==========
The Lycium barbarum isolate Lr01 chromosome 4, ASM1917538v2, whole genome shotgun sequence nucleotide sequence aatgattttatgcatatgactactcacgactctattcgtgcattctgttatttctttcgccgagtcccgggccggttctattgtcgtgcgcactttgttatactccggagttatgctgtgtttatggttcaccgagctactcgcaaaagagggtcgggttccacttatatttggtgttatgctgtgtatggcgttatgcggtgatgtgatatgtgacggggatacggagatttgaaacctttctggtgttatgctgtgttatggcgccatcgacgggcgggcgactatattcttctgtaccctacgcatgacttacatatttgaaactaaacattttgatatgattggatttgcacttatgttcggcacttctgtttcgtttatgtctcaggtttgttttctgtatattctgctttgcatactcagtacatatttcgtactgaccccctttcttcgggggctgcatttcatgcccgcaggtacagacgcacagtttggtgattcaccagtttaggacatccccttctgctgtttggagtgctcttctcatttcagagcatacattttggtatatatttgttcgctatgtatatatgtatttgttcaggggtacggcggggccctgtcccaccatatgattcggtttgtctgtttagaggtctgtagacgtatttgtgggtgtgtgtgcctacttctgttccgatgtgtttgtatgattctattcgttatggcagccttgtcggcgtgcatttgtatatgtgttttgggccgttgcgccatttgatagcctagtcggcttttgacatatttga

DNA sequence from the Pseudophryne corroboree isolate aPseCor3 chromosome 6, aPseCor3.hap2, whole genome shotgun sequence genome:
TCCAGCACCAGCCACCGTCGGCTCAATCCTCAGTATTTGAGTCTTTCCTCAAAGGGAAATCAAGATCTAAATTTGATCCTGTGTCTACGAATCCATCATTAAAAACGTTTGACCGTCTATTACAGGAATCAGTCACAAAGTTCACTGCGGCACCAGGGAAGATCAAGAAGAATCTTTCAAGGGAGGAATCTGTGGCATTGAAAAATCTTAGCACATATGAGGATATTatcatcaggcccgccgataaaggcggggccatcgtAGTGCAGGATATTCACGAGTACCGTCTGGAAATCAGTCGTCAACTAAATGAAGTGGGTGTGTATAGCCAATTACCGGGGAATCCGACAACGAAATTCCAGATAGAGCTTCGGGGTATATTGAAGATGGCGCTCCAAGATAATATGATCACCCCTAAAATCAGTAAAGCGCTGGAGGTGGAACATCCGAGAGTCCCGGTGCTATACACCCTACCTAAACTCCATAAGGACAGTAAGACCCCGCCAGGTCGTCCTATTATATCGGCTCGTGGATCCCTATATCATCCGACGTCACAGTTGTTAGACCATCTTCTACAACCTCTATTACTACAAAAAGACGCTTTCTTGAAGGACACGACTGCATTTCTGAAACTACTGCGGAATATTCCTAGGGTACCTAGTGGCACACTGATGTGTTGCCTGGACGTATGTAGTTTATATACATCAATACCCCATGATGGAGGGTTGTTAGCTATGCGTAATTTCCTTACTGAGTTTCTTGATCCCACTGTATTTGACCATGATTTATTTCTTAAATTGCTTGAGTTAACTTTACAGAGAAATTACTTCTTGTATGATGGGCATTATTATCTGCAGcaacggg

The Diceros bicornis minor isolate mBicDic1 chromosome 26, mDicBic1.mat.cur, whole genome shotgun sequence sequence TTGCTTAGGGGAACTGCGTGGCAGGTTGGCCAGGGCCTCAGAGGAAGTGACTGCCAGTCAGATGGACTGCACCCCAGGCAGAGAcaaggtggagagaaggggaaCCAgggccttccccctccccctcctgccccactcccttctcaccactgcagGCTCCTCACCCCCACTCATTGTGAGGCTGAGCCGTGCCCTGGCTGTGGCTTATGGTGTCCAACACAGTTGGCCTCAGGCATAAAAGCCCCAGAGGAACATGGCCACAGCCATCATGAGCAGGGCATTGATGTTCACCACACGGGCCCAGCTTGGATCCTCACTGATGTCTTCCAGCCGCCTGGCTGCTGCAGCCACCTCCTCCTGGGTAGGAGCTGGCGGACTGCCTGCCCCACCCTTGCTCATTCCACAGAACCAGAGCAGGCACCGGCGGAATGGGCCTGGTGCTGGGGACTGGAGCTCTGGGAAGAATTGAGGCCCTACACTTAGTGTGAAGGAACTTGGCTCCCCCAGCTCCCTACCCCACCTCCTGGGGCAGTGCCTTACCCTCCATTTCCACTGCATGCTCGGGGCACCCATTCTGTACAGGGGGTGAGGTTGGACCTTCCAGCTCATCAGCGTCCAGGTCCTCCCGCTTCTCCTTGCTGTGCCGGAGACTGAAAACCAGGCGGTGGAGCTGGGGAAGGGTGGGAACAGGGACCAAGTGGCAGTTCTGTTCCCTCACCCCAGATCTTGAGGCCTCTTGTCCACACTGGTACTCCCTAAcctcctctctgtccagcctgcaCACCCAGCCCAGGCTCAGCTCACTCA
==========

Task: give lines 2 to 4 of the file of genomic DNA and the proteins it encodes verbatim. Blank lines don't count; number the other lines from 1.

DNA sequence from the Pseudophryne corroboree isolate aPseCor3 chromosome 6, aPseCor3.hap2, whole genome shotgun sequence genome:
TCCAGCACCAGCCACCGTCGGCTCAATCCTCAGTATTTGAGTCTTTCCTCAAAGGGAAATCAAGATCTAAATTTGATCCTGTGTCTACGAATCCATCATTAAAAACGTTTGACCGTCTATTACAGGAATCAGTCACAAAGTTCACTGCGGCACCAGGGAAGATCAAGAAGAATCTTTCAAGGGAGGAATCTGTGGCATTGAAAAATCTTAGCACATATGAGGATATTatcatcaggcccgccgataaaggcggggccatcgtAGTGCAGGATATTCACGAGTACCGTCTGGAAATCAGTCGTCAACTAAATGAAGTGGGTGTGTATAGCCAATTACCGGGGAATCCGACAACGAAATTCCAGATAGAGCTTCGGGGTATATTGAAGATGGCGCTCCAAGATAATATGATCACCCCTAAAATCAGTAAAGCGCTGGAGGTGGAACATCCGAGAGTCCCGGTGCTATACACCCTACCTAAACTCCATAAGGACAGTAAGACCCCGCCAGGTCGTCCTATTATATCGGCTCGTGGATCCCTATATCATCCGACGTCACAGTTGTTAGACCATCTTCTACAACCTCTATTACTACAAAAAGACGCTTTCTTGAAGGACACGACTGCATTTCTGAAACTACTGCGGAATATTCCTAGGGTACCTAGTGGCACACTGATGTGTTGCCTGGACGTATGTAGTTTATATACATCAATACCCCATGATGGAGGGTTGTTAGCTATGCGTAATTTCCTTACTGAGTTTCTTGATCCCACTGTATTTGACCATGATTTATTTCTTAAATTGCTTGAGTTAACTTTACAGAGAAATTACTTCTTGTATGATGGGCATTATTATCTGCAGcaacggg

The Diceros bicornis minor isolate mBicDic1 chromosome 26, mDicBic1.mat.cur, whole genome shotgun sequence sequence TTGCTTAGGGGAACTGCGTGGCAGGTTGGCCAGGGCCTCAGAGGAAGTGACTGCCAGTCAGATGGACTGCACCCCAGGCAGAGAcaaggtggagagaaggggaaCCAgggccttccccctccccctcctgccccactcccttctcaccactgcagGCTCCTCACCCCCACTCATTGTGAGGCTGAGCCGTGCCCTGGCTGTGGCTTATGGTGTCCAACACAGTTGGCCTCAGGCATAAAAGCCCCAGAGGAACATGGCCACAGCCATCATGAGCAGGGCATTGATGTTCACCACACGGGCCCAGCTTGGATCCTCACTGATGTCTTCCAGCCGCCTGGCTGCTGCAGCCACCTCCTCCTGGGTAGGAGCTGGCGGACTGCCTGCCCCACCCTTGCTCATTCCACAGAACCAGAGCAGGCACCGGCGGAATGGGCCTGGTGCTGGGGACTGGAGCTCTGGGAAGAATTGAGGCCCTACACTTAGTGTGAAGGAACTTGGCTCCCCCAGCTCCCTACCCCACCTCCTGGGGCAGTGCCTTACCCTCCATTTCCACTGCATGCTCGGGGCACCCATTCTGTACAGGGGGTGAGGTTGGACCTTCCAGCTCATCAGCGTCCAGGTCCTCCCGCTTCTCCTTGCTGTGCCGGAGACTGAAAACCAGGCGGTGGAGCTGGGGAAGGGTGGGAACAGGGACCAAGTGGCAGTTCTGTTCCCTCACCCCAGATCTTGAGGCCTCTTGTCCACACTGGTACTCCCTAAcctcctctctgtccagcctgcaCACCCAGCCCAGGCTCAGCTCACTCA